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Why Pond Aeration?


Updated: Wed, 31 Dec 1969

Pond aeration is one of the most important things you do for your pond! If youve ever asked the question of why exactly you have a pump pushing water over a waterfall, the answer is simply that it is keeping your fish alive. One can not have enough aeration. The Koi thrive better, bacteria in bio-filter are healthier! By increasing the "Oxygen" levels in the pond water, it will promote an overall healthier pond. One important area that higher levels of oxygen saturation help is in better promotion of good biological bacteria known as aerobic bacteria.
Why Pond Aeration?

Aerobic bacteria are the good bacteria in our pond that like oxygen. They grow and eat dead decaying plants, algae and pond muck up to 30 times faster than anaerobic bacteria (an-aerobic). Anaerobic bacteria live and grow in the absence of oxygen. Maintaining a constant supply of oxygen greatly improves the ability for the aerobic bacteria to thrive and keep your pond cleaner, the water clearer and fish healthier.
It is a common belief that having pond plants will aid in providing oxygen to the fish. This is true, however, during the night, the plants use oxygen too. If you have too many plants, you’re taking away the oxygen the fish are using. Although a pond aerator will help with this problem, it is good to manage how many plants you have feeding off the water.
Ponds that are designed with bottom drains permit better oxygen disbursement towards the bottom because water usually enters the pond's top surface and is drawn out from the bottom drain. This method recirculates the pond's total water column better than those that do not draw the water from the bottom. More oxygen content close to the bottom promotes the good bacteria which consumes waste that settles on the bottom, oxygen is a great oxidizer in itself!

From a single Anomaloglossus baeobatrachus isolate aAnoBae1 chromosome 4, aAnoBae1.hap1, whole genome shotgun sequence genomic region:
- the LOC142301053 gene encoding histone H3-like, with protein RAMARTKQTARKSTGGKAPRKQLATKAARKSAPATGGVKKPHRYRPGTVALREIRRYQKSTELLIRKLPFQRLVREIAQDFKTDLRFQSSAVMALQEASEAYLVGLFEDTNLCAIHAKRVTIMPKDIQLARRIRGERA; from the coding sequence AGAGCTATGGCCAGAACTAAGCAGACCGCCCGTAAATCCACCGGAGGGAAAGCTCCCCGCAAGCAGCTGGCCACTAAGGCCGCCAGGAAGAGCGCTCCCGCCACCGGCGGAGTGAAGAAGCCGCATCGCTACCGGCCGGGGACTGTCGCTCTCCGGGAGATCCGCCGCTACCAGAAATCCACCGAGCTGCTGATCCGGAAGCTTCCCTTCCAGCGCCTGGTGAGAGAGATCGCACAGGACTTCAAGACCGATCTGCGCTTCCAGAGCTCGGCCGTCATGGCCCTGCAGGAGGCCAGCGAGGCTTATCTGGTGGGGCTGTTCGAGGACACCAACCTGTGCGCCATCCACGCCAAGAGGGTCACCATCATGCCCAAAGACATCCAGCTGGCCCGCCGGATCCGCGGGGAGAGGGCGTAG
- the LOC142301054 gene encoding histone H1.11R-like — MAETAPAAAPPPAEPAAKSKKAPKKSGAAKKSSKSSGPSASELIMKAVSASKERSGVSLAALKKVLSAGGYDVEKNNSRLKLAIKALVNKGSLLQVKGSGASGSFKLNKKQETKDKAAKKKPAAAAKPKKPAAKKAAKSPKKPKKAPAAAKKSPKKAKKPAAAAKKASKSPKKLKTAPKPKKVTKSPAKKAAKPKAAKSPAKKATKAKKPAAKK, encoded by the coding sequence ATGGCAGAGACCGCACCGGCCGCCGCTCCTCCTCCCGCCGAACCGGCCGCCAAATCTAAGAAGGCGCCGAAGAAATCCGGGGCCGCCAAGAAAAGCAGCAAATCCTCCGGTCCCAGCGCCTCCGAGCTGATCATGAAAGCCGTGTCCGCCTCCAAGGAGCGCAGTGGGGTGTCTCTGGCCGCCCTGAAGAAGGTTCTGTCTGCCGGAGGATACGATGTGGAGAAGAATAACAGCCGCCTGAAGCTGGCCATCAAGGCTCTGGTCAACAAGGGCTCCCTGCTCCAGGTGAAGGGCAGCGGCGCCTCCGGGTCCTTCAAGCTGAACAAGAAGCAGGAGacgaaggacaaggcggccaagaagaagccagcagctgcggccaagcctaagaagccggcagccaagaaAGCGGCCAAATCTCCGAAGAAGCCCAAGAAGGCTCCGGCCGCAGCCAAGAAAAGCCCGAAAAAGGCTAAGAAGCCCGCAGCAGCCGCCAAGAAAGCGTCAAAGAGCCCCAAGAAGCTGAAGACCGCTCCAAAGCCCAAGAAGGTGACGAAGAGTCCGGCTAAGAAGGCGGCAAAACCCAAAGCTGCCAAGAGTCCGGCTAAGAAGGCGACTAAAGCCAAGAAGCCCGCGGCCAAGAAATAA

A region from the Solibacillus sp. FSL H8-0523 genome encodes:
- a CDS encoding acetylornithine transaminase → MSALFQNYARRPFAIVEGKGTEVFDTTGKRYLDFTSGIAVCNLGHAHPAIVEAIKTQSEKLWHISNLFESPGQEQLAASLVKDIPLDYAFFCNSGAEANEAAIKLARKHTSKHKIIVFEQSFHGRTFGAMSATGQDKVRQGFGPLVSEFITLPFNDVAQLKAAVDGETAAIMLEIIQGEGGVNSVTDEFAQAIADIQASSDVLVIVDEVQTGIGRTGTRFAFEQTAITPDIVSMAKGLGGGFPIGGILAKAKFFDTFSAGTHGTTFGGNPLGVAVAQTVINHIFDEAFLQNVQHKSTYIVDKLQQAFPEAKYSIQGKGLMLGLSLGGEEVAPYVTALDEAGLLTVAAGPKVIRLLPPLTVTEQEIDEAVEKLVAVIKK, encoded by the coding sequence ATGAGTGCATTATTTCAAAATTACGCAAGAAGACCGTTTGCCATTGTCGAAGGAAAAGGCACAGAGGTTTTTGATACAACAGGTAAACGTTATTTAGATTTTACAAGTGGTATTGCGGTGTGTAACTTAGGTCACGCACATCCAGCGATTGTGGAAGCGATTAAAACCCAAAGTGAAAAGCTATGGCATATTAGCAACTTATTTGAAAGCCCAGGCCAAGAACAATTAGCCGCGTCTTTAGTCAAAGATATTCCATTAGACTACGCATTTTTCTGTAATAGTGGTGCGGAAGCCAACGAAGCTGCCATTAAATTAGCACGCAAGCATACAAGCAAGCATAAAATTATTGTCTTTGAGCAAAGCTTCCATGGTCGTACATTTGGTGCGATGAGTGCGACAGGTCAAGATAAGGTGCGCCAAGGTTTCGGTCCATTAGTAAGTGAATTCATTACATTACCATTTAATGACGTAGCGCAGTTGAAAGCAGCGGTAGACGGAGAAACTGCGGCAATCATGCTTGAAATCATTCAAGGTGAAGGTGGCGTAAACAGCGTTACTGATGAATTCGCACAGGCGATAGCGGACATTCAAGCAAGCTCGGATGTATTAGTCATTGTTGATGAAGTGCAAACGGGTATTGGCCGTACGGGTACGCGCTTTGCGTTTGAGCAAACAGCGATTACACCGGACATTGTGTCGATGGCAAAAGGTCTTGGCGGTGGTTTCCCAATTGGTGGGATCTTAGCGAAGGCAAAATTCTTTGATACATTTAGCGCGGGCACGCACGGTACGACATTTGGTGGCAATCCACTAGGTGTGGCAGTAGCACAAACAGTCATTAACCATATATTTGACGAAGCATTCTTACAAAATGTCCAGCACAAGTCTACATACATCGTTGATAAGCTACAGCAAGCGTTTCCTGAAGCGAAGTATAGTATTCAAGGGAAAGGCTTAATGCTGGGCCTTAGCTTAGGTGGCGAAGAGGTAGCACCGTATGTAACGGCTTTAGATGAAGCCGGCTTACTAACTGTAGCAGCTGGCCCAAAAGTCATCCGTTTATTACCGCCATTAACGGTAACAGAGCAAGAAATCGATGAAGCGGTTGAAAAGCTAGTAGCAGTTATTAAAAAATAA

Decaying plants/debris/uneaten food in a very low oxygen level pond can create a toxic dissolved gas known as Hydrogen Sulfide. Hydrogen Sulfide (H2S) is a gas that can form in aquatic gardens and ponds, when certain bacteria feed on organic debris in areas of the pond that are low or depleted in oxygen. The most common way to detect H2S is by a rotten egg odor that may bubble out of the water when bottom sediment is stirred-up while seining fish, planting, or conducting general maintenance. H2S may be more prevalent in ponds and aquatic gardens that have been established for several years and have been heavily stocked with aquatic plants and animals. This is because organic debris accumulates on the bottom sediment surface, preventing oxygen to diffuse into the pond bottom.
Aquatic gardens require that you drain and clean them on a yearly bases for the reason of removing dead decaying debris trapped in rocks, nooks and cranny's. As there is no bottom drain and as a rule only a skimmer unit with pump. This allows debris to settle to bottom and not be caught in a flowing water column to be removed from system. One way to improve this is to add a Air Diffuser to pond or air stones placed in various locations. You will need a outside air pump to perform these steps. This will cause a water column to start drawing bottom water to surface for gas exchange.

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